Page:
The tested vaccine ‘rVSV-ZEBOV’ has proved a safe vaccine resulting in lasting formation of antibodies against the virus. © WHO/s. Hawkey

The tested vaccine ‘rVSV-ZEBOV’ has proved a safe vaccine resulting in lasting formation of antibodies against the virus.
Photo: © WHO/S. Hawkey

Ebola vaccine: phase 1 study promising

The clinical phase 1 trial of a potential vaccine against the much-feared Ebola virus was completed successfully at four sites in Africa and Europe. The scientists participating in the study are members of a consortium of experts created by the WHO whose goal is rapid and coordinated clinical testing of the Ebola vaccine in Africa.

The outbreak of Ebola virus disease in 2014 was declared a public health emergency of international concern by the World Health Organisation (WHO). In August 2014 the Canadian government donated 800 vials of the replication-competent recombinant vesicular stomatitis virus (rVSV)–vectored Zaire ebolavirus (rVSV-ZEBOV) candidate vaccine to the WHO.

In late 2014 the VSV Ebola Consortium (VEBCON) was created under the auspices of the WHO to initiate phase 1 studies of the  ‘rVSV-ZEBOV’ vaccine to facilitate rapid progression to phase 2 and 3 trials in affected countries. The German Centre for Infectious Diseases (Deutsches Zentrum für Infektionsforschung – DZIF) is part of the Consortium.

When presenting the study in May, Dr Marylin Addo, professor of infectious medicine at the University Medical Centre Hamburg-Eppendorf (UKE), explained that the results on tolerance, safety and immune response for the candidate vaccine are very promising, adding that the antibodies formed against the virus were still demonstrable even after six months. ‘This means that a one-time vaccination should provide lasting protection against Ebola,’ Addo believes. Dr Addo headed the study in Hamburg. A total of 158 healthy adult volunteers were tested at Hamburg, Geneva (Switzerland), Lambaréné (Gabon) and Kilifi (Kenya).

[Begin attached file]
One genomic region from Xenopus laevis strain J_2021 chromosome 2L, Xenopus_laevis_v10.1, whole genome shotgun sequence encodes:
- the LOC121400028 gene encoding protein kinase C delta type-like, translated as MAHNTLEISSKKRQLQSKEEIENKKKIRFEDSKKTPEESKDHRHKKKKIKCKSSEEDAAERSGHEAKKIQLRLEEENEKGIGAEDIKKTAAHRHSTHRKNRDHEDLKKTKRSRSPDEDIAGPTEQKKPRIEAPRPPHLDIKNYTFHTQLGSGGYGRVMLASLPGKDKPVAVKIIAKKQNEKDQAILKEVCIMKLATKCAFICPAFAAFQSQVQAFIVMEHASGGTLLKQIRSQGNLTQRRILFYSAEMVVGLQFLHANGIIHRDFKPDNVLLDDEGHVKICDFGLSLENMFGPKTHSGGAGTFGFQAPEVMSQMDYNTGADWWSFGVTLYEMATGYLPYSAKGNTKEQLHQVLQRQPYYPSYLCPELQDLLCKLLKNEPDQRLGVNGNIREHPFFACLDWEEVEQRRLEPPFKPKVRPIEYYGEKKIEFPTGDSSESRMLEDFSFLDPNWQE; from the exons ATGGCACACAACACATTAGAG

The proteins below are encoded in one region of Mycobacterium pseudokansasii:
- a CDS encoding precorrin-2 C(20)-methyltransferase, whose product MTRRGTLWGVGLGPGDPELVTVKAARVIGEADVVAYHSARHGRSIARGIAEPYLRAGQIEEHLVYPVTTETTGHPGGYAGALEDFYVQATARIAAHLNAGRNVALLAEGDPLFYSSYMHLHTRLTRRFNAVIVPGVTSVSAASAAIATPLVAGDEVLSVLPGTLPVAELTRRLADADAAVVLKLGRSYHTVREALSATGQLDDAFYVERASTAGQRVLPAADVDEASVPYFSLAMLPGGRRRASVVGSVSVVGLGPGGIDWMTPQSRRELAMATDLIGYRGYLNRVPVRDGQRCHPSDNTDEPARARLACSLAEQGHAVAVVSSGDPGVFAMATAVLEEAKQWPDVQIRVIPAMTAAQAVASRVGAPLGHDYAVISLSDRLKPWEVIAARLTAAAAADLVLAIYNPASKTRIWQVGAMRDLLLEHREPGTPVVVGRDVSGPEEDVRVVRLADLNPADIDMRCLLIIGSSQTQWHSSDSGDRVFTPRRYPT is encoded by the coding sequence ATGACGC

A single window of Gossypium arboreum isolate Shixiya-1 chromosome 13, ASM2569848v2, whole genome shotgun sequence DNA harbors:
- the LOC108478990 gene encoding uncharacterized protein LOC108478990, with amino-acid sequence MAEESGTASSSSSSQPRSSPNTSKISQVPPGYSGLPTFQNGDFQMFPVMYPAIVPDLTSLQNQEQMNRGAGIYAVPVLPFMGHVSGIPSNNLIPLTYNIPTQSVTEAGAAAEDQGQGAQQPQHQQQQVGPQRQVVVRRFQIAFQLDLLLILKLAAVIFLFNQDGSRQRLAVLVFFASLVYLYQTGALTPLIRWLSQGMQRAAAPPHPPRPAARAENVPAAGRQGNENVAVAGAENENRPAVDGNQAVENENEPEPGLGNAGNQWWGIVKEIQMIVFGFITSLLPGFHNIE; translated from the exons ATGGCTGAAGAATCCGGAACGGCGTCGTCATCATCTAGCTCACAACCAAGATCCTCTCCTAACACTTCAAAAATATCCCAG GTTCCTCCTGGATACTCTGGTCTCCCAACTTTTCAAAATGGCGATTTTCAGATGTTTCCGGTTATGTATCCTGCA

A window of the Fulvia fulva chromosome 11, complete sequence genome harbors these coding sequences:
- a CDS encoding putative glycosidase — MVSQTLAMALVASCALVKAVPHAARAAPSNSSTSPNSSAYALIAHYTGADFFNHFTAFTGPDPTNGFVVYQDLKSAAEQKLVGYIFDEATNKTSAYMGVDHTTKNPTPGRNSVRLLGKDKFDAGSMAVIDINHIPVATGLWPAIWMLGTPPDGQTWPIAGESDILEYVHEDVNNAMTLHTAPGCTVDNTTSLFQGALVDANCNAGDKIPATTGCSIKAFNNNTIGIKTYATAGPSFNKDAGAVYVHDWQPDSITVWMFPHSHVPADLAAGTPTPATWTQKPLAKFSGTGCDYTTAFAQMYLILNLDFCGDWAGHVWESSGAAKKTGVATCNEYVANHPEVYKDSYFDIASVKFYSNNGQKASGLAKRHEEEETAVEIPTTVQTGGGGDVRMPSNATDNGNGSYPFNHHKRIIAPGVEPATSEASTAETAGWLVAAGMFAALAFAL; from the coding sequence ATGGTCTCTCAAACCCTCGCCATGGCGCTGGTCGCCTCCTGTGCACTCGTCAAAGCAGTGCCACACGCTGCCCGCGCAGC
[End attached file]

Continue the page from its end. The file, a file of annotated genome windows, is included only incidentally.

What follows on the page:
A vaccine is still urgently needed, as the current Ebola epidemic is still not finally defeated, and further outbreaks cannot be ruled out in future.

Information on the study

The vaccine used is an attenuated genetically-modified vesicular stomatitis virus (VSV) carrying a surface protein of the Ebola virus. The immune system of the vaccine recipient is to form antibodies which help prevent the disease in the event of contact with the Ebola virus. The scientists tested the vaccine's safety, tolerance and immune response in humans for the first time.
The study shows that in all the subjects the immune system was stimulated to form antibodies specifically against the Ebola surface protein. These antibodies prevented infection by the Ebola virus in vitro, and were still demonstrable even after six months. The researchers rate the risk-benefit profile as positive.

The results of the work are now being used in further studies employing the identified optimal dose, and are particularly looking at children. Locations for these studies include Lambaréné, Gabon. The vaccine has already been tested in Guinea in a major study, where people who had been in contact with Ebola patients were vaccinated. Initial results demonstrate the effectiveness of the vaccine. FDA approval is sought by the start of 2017.

References: Selidji T. Agnandji, M.D.; Angela Huttner, M.D.; Madeleine E. Zinser M.D.; Patricia Njuguna M. M.D. et al.
Phase I Trials of rVSV Ebola Vaccine in Africa and Europe
New England Journal of Medicine, 2016 Apr 28. doi: 0.1056/NEJMoa1502924

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